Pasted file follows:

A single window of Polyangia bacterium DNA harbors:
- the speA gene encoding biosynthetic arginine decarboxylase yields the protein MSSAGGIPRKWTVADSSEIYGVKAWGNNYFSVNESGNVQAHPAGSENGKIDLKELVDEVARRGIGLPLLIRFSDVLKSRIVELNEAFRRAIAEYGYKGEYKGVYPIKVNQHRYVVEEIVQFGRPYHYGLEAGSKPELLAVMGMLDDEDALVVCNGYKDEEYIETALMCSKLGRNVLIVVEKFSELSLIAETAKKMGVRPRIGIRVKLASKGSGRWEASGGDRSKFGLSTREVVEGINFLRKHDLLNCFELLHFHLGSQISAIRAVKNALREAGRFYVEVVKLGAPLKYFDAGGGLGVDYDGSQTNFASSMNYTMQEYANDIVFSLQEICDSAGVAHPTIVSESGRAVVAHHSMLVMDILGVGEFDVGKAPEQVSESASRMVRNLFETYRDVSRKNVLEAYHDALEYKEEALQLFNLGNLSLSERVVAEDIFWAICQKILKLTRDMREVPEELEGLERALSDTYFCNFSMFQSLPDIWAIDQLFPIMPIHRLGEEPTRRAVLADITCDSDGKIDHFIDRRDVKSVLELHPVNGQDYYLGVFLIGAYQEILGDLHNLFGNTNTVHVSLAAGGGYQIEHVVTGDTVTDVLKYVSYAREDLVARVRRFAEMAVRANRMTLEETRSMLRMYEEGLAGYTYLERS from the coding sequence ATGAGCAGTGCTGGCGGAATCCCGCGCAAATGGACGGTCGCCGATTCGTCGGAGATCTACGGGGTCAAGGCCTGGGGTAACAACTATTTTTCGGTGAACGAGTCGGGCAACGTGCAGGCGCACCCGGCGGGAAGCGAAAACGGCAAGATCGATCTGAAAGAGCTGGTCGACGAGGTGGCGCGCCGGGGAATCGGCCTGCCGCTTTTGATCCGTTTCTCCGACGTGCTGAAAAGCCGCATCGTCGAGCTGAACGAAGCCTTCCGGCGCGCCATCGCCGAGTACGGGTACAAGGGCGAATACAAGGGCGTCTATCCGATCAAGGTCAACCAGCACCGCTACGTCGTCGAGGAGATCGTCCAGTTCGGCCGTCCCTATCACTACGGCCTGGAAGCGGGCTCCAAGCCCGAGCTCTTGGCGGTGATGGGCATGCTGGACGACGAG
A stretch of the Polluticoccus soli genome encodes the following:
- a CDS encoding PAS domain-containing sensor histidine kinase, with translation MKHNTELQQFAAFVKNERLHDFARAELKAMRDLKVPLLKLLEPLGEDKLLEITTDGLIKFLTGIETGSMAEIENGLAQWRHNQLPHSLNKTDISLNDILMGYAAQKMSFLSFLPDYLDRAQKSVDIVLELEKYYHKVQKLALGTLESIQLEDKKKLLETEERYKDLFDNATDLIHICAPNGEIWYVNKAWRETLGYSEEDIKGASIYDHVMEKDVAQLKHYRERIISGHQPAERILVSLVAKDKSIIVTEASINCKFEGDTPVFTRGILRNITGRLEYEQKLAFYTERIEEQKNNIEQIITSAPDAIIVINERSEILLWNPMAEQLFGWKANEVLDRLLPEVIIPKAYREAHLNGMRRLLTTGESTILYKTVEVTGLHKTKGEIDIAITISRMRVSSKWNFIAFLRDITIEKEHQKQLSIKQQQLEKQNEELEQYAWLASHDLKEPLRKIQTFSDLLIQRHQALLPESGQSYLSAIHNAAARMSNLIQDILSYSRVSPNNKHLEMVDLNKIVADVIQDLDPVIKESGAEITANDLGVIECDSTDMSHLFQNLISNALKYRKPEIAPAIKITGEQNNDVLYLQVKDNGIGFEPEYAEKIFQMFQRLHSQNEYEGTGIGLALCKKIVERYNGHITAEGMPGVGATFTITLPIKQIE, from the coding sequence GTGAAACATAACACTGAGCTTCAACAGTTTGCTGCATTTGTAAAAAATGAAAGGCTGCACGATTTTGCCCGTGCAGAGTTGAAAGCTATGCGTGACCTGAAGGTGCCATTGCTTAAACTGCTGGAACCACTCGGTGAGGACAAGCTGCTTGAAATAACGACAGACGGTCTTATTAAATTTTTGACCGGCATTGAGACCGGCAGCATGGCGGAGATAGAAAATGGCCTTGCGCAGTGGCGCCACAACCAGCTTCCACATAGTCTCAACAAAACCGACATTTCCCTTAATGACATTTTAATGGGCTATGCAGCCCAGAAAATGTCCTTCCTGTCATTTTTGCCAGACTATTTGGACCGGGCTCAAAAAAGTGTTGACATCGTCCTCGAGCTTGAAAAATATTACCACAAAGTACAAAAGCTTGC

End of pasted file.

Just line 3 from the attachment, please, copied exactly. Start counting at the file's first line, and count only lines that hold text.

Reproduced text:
A stretch of the Polluticoccus soli genome encodes the following: